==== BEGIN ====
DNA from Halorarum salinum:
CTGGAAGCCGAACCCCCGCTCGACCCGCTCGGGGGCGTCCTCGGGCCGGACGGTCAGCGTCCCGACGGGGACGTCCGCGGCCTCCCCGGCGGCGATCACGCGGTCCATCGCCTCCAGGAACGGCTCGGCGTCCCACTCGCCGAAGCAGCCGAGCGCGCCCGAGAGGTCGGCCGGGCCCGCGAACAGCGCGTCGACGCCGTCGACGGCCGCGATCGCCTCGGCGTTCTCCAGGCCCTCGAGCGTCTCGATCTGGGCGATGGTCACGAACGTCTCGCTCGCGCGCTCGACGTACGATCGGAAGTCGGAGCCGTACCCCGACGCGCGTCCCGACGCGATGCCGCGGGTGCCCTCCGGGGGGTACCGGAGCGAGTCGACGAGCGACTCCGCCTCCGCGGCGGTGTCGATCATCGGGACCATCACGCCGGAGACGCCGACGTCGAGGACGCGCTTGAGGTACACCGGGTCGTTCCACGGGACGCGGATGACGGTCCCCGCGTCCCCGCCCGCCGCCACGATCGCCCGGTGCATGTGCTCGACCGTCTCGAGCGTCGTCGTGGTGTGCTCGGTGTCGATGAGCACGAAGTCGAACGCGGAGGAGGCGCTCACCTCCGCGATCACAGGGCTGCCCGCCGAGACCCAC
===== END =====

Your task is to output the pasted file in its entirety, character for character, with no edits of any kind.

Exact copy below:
DNA from Halorarum salinum:
CTGGAAGCCGAACCCCCGCTCGACCCGCTCGGGGGCGTCCTCGGGCCGGACGGTCAGCGTCCCGACGGGGACGTCCGCGGCCTCCCCGGCGGCGATCACGCGGTCCATCGCCTCCAGGAACGGCTCGGCGTCCCACTCGCCGAAGCAGCCGAGCGCGCCCGAGAGGTCGGCCGGGCCCGCGAACAGCGCGTCGACGCCGTCGACGGCCGCGATCGCCTCGGCGTTCTCCAGGCCCTCGAGCGTCTCGATCTGGGCGATGGTCACGAACGTCTCGCTCGCGCGCTCGACGTACGATCGGAAGTCGGAGCCGTACCCCGACGCGCGTCCCGACGCGATGCCGCGGGTGCCCTCCGGGGGGTACCGGAGCGAGTCGACGAGCGACTCCGCCTCCGCGGCGGTGTCGATCATCGGGACCATCACGCCGGAGACGCCGACGTCGAGGACGCGCTTGAGGTACACCGGGTCGTTCCACGGGACGCGGATGACGGTCCCCGCGTCCCCGCCCGCCGCCACGATCGCCCGGTGCATGTGCTCGACCGTCTCGAGCGTCGTCGTGGTGTGCTCGGTGTCGATGAGCACGAAGTCGAACGCGGAGGAGGCGCTCACCTCCGCGATCACAGGGCTGCCCGCCGAGACCCAC